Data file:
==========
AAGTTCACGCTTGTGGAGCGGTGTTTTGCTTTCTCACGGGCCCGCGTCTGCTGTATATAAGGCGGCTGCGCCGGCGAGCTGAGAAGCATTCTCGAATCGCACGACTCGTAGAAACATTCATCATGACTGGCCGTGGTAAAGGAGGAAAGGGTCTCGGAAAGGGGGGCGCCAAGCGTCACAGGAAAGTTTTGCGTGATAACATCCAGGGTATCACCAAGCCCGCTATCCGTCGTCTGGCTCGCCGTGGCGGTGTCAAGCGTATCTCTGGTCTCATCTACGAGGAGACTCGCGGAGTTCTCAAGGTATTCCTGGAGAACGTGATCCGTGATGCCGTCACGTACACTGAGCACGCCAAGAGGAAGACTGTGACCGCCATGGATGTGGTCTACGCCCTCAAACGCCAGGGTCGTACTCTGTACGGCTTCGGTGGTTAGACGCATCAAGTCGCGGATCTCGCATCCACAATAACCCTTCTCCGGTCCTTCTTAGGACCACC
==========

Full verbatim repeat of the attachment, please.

AAGTTCACGCTTGTGGAGCGGTGTTTTGCTTTCTCACGGGCCCGCGTCTGCTGTATATAAGGCGGCTGCGCCGGCGAGCTGAGAAGCATTCTCGAATCGCACGACTCGTAGAAACATTCATCATGACTGGCCGTGGTAAAGGAGGAAAGGGTCTCGGAAAGGGGGGCGCCAAGCGTCACAGGAAAGTTTTGCGTGATAACATCCAGGGTATCACCAAGCCCGCTATCCGTCGTCTGGCTCGCCGTGGCGGTGTCAAGCGTATCTCTGGTCTCATCTACGAGGAGACTCGCGGAGTTCTCAAGGTATTCCTGGAGAACGTGATCCGTGATGCCGTCACGTACACTGAGCACGCCAAGAGGAAGACTGTGACCGCCATGGATGTGGTCTACGCCCTCAAACGCCAGGGTCGTACTCTGTACGGCTTCGGTGGTTAGACGCATCAAGTCGCGGATCTCGCATCCACAATAACCCTTCTCCGGTCCTTCTTAGGACCACC